Firefox have recently launched a feature that allows you to encrypt your DNS traffic, historically DNS uses a combination of UDP and/or TCP on port 53 which has always been available to see in plain text. This controversial feature moves DNS away from the network OS level to the application level.

With this setting enabled the domain name you typed is sent to a DNS-over-HTTPS (DoH) compatible server using an encrypted HTTPS connection instead of a plain text one. This prevents third parties (malicious or not) from observing your DNS traffic.

This article shows you how to enable the setting in Firefox and show the setting in action within Wireshark.

The main benefit in this is privacy for the user to hide domain name lookup's, the risk elements sits with companies who use this as part of the URL filtering component or to monitor network traffic before actual traffic is transmitted over HTTPS. This is a setting in which Chrome are experimenting and more browsers will eventually incorporate.

One way to disable the setting at a company level, providing you have control of the windows endpoint you could deploy a Firefox group policy setting this value to 0 (See settings section at end of article), alternatively if you have SSL decryption/encryption on the firewall you could deal with it there. Blocking HTTPS access to Cloudflare IP ranges is possible but not recommended as it will open other issues due to the amount of websites that use Cloudflare services.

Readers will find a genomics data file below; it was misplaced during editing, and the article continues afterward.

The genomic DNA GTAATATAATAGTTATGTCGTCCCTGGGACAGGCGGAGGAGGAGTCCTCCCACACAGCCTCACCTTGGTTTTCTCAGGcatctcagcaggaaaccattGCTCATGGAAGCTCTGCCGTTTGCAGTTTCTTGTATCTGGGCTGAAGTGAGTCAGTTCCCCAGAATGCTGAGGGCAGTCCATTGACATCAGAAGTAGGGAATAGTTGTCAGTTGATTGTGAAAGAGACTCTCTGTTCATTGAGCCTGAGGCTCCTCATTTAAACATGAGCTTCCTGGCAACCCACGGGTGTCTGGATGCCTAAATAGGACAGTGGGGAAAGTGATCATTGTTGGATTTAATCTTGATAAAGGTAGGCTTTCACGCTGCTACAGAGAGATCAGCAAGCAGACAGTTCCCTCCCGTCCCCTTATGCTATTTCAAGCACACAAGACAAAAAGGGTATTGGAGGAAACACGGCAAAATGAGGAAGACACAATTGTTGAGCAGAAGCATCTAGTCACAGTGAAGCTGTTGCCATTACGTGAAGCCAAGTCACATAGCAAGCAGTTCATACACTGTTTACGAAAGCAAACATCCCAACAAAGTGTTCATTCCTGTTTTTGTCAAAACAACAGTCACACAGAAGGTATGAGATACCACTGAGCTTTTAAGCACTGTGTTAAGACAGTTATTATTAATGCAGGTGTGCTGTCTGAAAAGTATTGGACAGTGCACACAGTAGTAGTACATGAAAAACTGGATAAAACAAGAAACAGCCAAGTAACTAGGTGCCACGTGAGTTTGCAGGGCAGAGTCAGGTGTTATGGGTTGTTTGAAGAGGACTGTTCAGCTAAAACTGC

To enable DoH, you need to be running at a minimum Firefox 69, this can be checked by going to the Help > About page, if this is not at this version please update before continuing.

Within Options then Network Settings scroll down to the section then select Enable DNS over HTTPS then from the dropdown select Cloudflare then restart Firefox

When using Firefox for browsing it will not use your DNS that have been dynamically assigned from DHCP but redirect all requests to Cloudflare DoH servers.

You can exclude addresses or subnet's within the settings by adding them to the box shown below for LAN lookup's.

You should now be using DoH for all Firefox requests, other browsers such as Chrome or Internet Explorer will continue to use plaintext DNS.

The DoH traffic can be shown within Wireshark when performing a DNS lookup a site

The communication with shown above is a server within the Cloudflare range, providing everything is working correctly you should not see any external traffic on UDP or TCP port 53.

You can further tweak the settings in Firefox by go to about:config then search for network.trr.mode

This can be changed to the following if required;

  • 0 - Default value which means DoH is disabled
  • 1 - DoH is enabled but Firefox picks the DNS method based on which returns faster query responses
  • 2 - DoH is enabled and regular DNS works as a backup
  • 3 - DoH is enabled and regular DNS is disabled